It is another object of this invention to provide a child harness restraint system with adjustable means so it may accommodate children of different sizes.

It is still another object of this invention to provide a child restraint system from which a child can be readily removed by a rescuer without instructions and without requiring the disengagement of buckles or zippers.


These and other objects of the inventon are more readily understood by referring to the following detailed specification and the appended drawings in which:

FIG. 1 is a front view of a child wearing the invented harness.

FIG. 2 is a rear view of the invented harness.

FIG. 3 is a view of an automotive seat from the back showing a child in the invented harness in a reclining position.


In its basic form, the invention comprises a one-piece vest having adjustable fastening means and a pair of anchor straps secured thereto, the straps having means on their opposite ends for fastening to standard automotive seat belts.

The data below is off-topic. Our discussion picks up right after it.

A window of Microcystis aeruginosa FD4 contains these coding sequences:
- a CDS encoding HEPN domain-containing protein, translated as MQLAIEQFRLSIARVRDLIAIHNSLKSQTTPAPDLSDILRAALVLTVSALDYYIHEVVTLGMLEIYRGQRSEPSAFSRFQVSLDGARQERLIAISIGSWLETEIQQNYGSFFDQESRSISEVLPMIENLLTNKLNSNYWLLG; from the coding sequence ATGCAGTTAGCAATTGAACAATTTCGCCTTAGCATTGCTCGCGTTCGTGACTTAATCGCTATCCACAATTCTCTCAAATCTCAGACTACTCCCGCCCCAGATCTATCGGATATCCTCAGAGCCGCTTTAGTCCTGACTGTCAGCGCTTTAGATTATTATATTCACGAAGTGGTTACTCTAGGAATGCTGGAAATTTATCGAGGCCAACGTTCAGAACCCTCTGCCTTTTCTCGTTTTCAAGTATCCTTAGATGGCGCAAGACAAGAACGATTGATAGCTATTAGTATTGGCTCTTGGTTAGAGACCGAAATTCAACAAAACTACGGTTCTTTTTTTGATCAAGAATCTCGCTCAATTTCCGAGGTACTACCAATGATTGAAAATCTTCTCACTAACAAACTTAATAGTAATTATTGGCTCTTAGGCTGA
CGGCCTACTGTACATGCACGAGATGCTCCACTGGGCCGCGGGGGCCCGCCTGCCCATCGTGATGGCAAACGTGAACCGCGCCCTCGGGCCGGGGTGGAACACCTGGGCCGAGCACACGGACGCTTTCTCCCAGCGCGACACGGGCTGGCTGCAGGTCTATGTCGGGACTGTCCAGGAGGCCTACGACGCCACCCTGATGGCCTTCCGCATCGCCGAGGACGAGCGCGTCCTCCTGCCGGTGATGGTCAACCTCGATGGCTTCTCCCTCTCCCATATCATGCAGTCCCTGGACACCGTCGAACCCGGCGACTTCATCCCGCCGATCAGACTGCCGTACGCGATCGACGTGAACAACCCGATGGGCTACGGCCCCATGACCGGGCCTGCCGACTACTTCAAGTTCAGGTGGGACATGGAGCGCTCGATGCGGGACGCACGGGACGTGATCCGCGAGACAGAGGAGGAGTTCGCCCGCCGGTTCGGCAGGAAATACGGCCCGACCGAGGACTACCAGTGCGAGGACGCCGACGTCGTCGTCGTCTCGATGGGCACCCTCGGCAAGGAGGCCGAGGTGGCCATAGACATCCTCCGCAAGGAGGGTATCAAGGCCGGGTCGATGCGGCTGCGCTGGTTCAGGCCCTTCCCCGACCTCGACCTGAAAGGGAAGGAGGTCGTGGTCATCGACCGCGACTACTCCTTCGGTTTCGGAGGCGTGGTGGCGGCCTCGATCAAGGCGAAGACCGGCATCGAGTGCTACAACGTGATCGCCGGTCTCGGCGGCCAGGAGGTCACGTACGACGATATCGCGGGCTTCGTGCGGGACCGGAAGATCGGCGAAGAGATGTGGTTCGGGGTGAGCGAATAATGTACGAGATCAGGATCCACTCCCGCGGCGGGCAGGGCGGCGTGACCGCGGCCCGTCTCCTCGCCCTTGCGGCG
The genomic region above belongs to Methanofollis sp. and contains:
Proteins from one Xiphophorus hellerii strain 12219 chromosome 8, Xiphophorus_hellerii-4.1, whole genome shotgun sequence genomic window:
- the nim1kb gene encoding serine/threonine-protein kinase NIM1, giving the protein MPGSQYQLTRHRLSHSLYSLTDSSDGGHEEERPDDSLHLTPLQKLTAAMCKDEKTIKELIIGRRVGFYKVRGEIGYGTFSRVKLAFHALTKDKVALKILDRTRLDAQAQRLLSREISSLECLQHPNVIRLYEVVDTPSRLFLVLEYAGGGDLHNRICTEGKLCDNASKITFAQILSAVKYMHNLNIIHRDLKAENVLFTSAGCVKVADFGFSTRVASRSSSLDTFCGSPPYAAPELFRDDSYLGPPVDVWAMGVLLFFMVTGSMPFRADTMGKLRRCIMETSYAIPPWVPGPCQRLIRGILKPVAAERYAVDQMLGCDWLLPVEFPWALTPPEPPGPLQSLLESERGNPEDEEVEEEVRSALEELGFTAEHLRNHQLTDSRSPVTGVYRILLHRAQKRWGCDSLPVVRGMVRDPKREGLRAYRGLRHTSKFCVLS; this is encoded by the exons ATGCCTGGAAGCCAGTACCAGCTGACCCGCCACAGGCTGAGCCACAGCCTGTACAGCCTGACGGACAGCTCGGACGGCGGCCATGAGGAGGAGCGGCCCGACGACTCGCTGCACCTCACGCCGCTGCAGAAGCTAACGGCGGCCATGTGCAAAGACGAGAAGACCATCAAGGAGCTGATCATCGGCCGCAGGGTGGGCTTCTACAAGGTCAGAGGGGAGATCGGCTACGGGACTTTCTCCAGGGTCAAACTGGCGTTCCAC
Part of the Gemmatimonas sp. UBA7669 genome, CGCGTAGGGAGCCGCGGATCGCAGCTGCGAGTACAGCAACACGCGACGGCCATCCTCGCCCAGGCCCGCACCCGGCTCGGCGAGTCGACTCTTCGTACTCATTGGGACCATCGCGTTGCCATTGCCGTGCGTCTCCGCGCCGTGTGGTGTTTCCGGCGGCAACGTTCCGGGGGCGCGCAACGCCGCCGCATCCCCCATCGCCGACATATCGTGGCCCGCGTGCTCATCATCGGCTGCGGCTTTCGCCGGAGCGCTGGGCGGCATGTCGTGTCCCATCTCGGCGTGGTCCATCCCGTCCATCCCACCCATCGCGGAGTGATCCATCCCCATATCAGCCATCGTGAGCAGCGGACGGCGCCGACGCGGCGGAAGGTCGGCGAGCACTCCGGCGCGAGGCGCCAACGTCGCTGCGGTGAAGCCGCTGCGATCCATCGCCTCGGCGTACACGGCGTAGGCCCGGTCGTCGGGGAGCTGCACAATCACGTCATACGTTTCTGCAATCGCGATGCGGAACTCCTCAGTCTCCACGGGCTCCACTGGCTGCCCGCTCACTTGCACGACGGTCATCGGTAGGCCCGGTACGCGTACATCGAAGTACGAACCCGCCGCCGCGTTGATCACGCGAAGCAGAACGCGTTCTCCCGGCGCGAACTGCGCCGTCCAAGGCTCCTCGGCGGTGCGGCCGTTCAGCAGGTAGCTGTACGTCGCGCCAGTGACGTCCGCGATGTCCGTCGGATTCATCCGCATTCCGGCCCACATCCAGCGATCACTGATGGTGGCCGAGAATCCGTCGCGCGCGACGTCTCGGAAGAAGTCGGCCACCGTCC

The vest optionally has an adjustable crotch strap.


Referring now to the drawings, vest 10 has a continuous front 12, armholes 14, and rear section 16 and 18, one of which preferably contains on its inner side as a fastener, a vertically oriented self adherent strip or tape 20. The other of the back portions has on its outer face a plurality of vertically oriented self-adherent fabric ribbon or tapes 22 which have mating hook and pile portions. Suitable fasteners are Velcro tapes. Velcro is a registered trademark of a fabric fastener material manufactured by International Velcro Company and is the subject of two or more patents by George de Mestral under U.S. Pat. Nos. 2,717,437 and 3,009,235.

Preferably at least three such tapes are fastened to the vest to allow adjustment of the vest to various sizes of children and to accommodate the wearer in all seasons of the year, from summer when very few clothes are worn to winter when very heavy and bulky clothing is worn. A crotch strap 24 is integral with the front or the rear of one side piece and is fastened to the opposite rear or front piece of the vest by any suitable fastener such as a snap 26 as shown in FIG. 1. Preferably a series of snaps are provided for adjustability. Alternatively, the crotch fastener may be another vertically oriented Velcro fastener.